Dry trough brings a change with little rain and lightning sparking fears of more bushfires

A dry trough will bring a change Tuesday afternoon with a risk of dry thunderstorms and lightning in South East Queensland.

Dry and gusty thunderstorms with the risk of lightning strikes sparking new fires are forecast to tear through the Darling Downs late this afternoon and the remainder of South East Queensland and Moreton Bay Region tonight.

Key points:

Lightning strikes and strong winds are expected to start new fires today

Extra firefighting crews have been sent into the Darling Downs and Granite Belt

Police are on the trail of the person suspected of starting fires in the Gold Coast hinterland deliberately

Fire authorities have warned that wind gusts of up to 100 kilometres per hour are set to fan existing fires.

But the real danger is from high-voltage lightning strikes, which could set tinder-dry grazing land alight and create new spot fires.

Queensland Fire and Emergency Services (QFES) Acting Chief Superintendent Kevin Reading said they were expecting new fires to be started by the storms "because of how dry the ground is".

"As the lightning strikes, the electricity has an element of heat to it so that heat could catch a piece of dry grass that has no moisture in it," he said.

"That starts small obviously, but as the wind increases you have got the fuel, you have got the oxygen and the ignition source — so that is what can start a fire."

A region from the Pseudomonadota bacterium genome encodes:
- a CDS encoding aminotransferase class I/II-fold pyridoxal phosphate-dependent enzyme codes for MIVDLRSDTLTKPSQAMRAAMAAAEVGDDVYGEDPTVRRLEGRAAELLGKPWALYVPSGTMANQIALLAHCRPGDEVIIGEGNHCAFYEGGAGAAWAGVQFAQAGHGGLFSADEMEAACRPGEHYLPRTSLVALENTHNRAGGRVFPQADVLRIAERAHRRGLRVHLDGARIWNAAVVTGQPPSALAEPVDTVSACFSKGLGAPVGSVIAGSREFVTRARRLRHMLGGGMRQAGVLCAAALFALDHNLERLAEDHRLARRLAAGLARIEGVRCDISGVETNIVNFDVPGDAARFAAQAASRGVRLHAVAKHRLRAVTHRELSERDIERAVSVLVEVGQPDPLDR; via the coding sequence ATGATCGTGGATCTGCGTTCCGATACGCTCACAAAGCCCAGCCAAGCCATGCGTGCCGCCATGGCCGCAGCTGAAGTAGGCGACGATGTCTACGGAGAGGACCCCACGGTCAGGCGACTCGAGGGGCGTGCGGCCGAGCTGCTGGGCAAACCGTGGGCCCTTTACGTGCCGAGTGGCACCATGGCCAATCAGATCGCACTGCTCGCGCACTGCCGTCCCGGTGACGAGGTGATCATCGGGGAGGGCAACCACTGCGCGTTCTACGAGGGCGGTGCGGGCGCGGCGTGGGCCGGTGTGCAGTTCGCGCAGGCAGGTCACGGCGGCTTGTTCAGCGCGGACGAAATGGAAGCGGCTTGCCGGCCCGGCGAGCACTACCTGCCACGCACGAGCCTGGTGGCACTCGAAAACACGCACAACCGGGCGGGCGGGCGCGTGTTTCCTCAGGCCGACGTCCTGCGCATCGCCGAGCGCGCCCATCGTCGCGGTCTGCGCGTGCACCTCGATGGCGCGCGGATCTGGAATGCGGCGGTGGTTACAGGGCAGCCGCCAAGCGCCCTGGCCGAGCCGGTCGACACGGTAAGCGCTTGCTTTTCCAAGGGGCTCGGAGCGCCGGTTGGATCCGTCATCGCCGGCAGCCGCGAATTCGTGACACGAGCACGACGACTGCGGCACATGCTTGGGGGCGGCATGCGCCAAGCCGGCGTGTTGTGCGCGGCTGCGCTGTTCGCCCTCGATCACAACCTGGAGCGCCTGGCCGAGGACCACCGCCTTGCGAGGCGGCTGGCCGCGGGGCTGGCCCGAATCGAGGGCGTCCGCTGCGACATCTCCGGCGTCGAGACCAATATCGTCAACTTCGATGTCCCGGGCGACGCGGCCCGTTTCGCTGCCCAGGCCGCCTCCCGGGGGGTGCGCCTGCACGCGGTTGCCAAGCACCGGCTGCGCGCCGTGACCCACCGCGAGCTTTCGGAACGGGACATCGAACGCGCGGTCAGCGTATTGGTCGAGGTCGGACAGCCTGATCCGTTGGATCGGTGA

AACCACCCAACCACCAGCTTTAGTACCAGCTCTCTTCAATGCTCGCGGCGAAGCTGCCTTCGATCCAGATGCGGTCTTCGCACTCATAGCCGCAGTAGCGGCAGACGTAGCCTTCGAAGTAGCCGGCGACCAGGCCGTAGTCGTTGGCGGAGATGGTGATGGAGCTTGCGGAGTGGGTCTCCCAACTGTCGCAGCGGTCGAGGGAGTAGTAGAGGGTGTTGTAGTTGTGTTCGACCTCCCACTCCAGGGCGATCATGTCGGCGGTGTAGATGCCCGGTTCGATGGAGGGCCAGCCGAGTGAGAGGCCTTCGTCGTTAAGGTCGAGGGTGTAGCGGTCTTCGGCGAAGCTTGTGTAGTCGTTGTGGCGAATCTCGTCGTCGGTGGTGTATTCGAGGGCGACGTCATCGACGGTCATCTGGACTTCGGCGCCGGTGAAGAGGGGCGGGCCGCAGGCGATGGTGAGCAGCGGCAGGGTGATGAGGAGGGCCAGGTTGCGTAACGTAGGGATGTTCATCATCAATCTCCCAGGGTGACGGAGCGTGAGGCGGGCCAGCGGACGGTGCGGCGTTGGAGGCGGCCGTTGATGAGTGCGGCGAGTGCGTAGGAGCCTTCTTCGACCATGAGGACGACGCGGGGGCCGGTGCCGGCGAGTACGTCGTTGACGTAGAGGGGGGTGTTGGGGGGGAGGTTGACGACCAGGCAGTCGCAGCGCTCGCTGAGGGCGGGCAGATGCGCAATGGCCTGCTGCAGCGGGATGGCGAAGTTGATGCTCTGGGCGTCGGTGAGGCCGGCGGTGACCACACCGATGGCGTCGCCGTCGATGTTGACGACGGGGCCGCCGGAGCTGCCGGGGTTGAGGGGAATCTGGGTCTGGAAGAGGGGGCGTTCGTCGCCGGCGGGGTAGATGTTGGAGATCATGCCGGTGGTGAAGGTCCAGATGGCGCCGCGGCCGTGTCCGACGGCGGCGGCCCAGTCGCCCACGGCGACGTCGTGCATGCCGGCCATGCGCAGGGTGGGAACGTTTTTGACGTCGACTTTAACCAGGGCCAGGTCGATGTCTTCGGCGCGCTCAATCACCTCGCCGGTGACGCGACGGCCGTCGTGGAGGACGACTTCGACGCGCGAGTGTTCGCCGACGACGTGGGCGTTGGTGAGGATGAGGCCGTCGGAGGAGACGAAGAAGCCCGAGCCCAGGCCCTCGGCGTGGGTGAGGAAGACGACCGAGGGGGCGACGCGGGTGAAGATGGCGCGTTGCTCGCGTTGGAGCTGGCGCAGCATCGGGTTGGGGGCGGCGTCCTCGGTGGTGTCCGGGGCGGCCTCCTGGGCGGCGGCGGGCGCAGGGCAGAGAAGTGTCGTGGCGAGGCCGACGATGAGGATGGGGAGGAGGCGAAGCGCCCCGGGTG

QFES Assistant Commissioner John Bolger said crews were "well set up" for the expected dangerous conditions.

"We've got water aircraft on standby, we've repositioned aircraft, we've replenished all those water tankers that we had out west in the Granite Belt, our firefighters are rested and we've got additional firefighters come in from interstate," he said.

The Bureau of Meteorology (BOM) said temperatures today would hover around 30 degrees Celsius, with severe thunderstorms forecast to hit from around 5:00pm.

The high temperatures and "gusty erratic winds" could make conditions as dangerous for fires as they were across south-east Queensland last week.

"The trough will move quickly and is likely to hit the coast around midnight tonight before it heads out to sea."

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